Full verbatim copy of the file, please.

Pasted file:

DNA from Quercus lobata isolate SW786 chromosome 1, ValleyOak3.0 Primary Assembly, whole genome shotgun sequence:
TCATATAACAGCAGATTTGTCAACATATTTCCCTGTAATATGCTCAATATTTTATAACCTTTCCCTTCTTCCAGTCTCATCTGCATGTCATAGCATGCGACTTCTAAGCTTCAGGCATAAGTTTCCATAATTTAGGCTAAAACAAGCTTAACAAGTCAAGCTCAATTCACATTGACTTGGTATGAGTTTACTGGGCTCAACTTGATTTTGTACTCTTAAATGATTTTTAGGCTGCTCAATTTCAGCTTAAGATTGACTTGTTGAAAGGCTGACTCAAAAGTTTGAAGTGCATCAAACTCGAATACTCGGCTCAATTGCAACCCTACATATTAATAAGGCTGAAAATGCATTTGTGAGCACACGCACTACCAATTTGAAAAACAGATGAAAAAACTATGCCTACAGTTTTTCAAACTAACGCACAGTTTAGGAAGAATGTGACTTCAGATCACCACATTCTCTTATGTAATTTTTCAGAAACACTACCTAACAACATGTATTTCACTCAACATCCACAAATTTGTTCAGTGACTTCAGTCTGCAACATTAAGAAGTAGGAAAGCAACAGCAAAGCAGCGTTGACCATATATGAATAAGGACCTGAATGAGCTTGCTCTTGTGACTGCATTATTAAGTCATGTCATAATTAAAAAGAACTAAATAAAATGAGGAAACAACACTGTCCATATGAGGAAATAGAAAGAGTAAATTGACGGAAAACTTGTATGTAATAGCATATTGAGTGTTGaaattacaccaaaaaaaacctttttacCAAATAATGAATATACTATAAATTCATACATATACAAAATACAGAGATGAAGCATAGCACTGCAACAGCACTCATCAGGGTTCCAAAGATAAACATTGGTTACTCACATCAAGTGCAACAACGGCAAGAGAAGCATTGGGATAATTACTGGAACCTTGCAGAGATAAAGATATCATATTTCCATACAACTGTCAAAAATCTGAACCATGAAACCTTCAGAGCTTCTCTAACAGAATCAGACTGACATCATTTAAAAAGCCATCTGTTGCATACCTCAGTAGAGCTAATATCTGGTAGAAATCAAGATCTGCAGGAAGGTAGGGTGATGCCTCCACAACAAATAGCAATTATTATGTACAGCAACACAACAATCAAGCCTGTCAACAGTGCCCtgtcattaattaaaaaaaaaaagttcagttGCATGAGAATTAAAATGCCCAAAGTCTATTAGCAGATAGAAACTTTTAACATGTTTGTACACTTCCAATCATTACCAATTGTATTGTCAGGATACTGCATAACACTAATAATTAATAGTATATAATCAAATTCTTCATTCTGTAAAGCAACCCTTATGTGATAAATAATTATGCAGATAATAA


DNA from Quercus lobata isolate SW786 chromosome 1, ValleyOak3.0 Primary Assembly, whole genome shotgun sequence:
TCATATAACAGCAGATTTGTCAACATATTTCCCTGTAATATGCTCAATATTTTATAACCTTTCCCTTCTTCCAGTCTCATCTGCATGTCATAGCATGCGACTTCTAAGCTTCAGGCATAAGTTTCCATAATTTAGGCTAAAACAAGCTTAACAAGTCAAGCTCAATTCACATTGACTTGGTATGAGTTTACTGGGCTCAACTTGATTTTGTACTCTTAAATGATTTTTAGGCTGCTCAATTTCAGCTTAAGATTGACTTGTTGAAAGGCTGACTCAAAAGTTTGAAGTGCATCAAACTCGAATACTCGGCTCAATTGCAACCCTACATATTAATAAGGCTGAAAATGCATTTGTGAGCACACGCACTACCAATTTGAAAAACAGATGAAAAAACTATGCCTACAGTTTTTCAAACTAACGCACAGTTTAGGAAGAATGTGACTTCAGATCACCACATTCTCTTATGTAATTTTTCAGAAACACTACCTAACAACATGTATTTCACTCAACATCCACAAATTTGTTCAGTGACTTCAGTCTGCAACATTAAGAAGTAGGAAAGCAACAGCAAAGCAGCGTTGACCATATATGAATAAGGACCTGAATGAGCTTGCTCTTGTGACTGCATTATTAAGTCATGTCATAATTAAAAAGAACTAAATAAAATGAGGAAACAACACTGTCCATATGAGGAAATAGAAAGAGTAAATTGACGGAAAACTTGTATGTAATAGCATATTGAGTGTTGaaattacaccaaaaaaaacctttttacCAAATAATGAATATACTATAAATTCATACATATACAAAATACAGAGATGAAGCATAGCACTGCAACAGCACTCATCAGGGTTCCAAAGATAAACATTGGTTACTCACATCAAGTGCAACAACGGCAAGAGAAGCATTGGGATAATTACTGGAACCTTGCAGAGATAAAGATATCATATTTCCATACAACTGTCAAAAATCTGAACCATGAAACCTTCAGAGCTTCTCTAACAGAATCAGACTGACATCATTTAAAAAGCCATCTGTTGCATACCTCAGTAGAGCTAATATCTGGTAGAAATCAAGATCTGCAGGAAGGTAGGGTGATGCCTCCACAACAAATAGCAATTATTATGTACAGCAACACAACAATCAAGCCTGTCAACAGTGCCCtgtcattaattaaaaaaaaaaagttcagttGCATGAGAATTAAAATGCCCAAAGTCTATTAGCAGATAGAAACTTTTAACATGTTTGTACACTTCCAATCATTACCAATTGTATTGTCAGGATACTGCATAACACTAATAATTAATAGTATATAATCAAATTCTTCATTCTGTAAAGCAACCCTTATGTGATAAATAATTATGCAGATAATAA